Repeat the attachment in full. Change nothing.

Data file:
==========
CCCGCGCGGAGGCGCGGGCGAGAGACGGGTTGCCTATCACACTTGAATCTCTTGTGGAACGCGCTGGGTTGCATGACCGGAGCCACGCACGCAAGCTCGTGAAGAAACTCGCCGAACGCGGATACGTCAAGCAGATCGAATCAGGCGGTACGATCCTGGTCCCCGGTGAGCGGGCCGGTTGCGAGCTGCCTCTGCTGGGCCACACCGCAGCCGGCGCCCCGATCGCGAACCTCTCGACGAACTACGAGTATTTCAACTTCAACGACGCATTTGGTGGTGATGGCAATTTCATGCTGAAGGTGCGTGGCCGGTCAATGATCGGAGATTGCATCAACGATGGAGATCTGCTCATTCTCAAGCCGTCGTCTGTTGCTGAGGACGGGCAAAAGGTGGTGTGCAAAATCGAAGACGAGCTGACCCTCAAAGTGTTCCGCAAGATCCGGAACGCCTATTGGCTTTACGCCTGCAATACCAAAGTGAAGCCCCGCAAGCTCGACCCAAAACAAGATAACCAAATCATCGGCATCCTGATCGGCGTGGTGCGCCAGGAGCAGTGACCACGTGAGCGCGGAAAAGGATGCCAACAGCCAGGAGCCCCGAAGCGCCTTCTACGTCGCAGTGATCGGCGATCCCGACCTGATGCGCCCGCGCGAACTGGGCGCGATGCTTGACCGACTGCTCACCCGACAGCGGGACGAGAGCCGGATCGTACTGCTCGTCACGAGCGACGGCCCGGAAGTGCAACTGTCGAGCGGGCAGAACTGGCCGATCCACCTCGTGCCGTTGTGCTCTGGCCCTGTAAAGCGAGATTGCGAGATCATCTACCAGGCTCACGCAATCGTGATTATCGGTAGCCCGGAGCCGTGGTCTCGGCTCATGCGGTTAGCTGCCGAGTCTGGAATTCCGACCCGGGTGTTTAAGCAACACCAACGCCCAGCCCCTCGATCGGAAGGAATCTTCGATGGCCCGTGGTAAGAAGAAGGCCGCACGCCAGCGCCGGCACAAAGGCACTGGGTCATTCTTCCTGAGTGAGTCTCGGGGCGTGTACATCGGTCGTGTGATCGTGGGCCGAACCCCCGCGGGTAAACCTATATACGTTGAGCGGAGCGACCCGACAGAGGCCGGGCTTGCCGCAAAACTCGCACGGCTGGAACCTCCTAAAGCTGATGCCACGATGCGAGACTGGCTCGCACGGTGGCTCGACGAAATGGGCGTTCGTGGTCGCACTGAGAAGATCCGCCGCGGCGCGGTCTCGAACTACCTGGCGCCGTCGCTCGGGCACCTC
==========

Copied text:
CCCGCGCGGAGGCGCGGGCGAGAGACGGGTTGCCTATCACACTTGAATCTCTTGTGGAACGCGCTGGGTTGCATGACCGGAGCCACGCACGCAAGCTCGTGAAGAAACTCGCCGAACGCGGATACGTCAAGCAGATCGAATCAGGCGGTACGATCCTGGTCCCCGGTGAGCGGGCCGGTTGCGAGCTGCCTCTGCTGGGCCACACCGCAGCCGGCGCCCCGATCGCGAACCTCTCGACGAACTACGAGTATTTCAACTTCAACGACGCATTTGGTGGTGATGGCAATTTCATGCTGAAGGTGCGTGGCCGGTCAATGATCGGAGATTGCATCAACGATGGAGATCTGCTCATTCTCAAGCCGTCGTCTGTTGCTGAGGACGGGCAAAAGGTGGTGTGCAAAATCGAAGACGAGCTGACCCTCAAAGTGTTCCGCAAGATCCGGAACGCCTATTGGCTTTACGCCTGCAATACCAAAGTGAAGCCCCGCAAGCTCGACCCAAAACAAGATAACCAAATCATCGGCATCCTGATCGGCGTGGTGCGCCAGGAGCAGTGACCACGTGAGCGCGGAAAAGGATGCCAACAGCCAGGAGCCCCGAAGCGCCTTCTACGTCGCAGTGATCGGCGATCCCGACCTGATGCGCCCGCGCGAACTGGGCGCGATGCTTGACCGACTGCTCACCCGACAGCGGGACGAGAGCCGGATCGTACTGCTCGTCACGAGCGACGGCCCGGAAGTGCAACTGTCGAGCGGGCAGAACTGGCCGATCCACCTCGTGCCGTTGTGCTCTGGCCCTGTAAAGCGAGATTGCGAGATCATCTACCAGGCTCACGCAATCGTGATTATCGGTAGCCCGGAGCCGTGGTCTCGGCTCATGCGGTTAGCTGCCGAGTCTGGAATTCCGACCCGGGTGTTTAAGCAACACCAACGCCCAGCCCCTCGATCGGAAGGAATCTTCGATGGCCCGTGGTAAGAAGAAGGCCGCACGCCAGCGCCGGCACAAAGGCACTGGGTCATTCTTCCTGAGTGAGTCTCGGGGCGTGTACATCGGTCGTGTGATCGTGGGCCGAACCCCCGCGGGTAAACCTATATACGTTGAGCGGAGCGACCCGACAGAGGCCGGGCTTGCCGCAAAACTCGCACGGCTGGAACCTCCTAAAGCTGATGCCACGATGCGAGACTGGCTCGCACGGTGGCTCGACGAAATGGGCGTTCGTGGTCGCACTGAGAAGATCCGCCGCGGCGCGGTCTCGAACTACCTGGCGCCGTCGCTCGGGCACCTC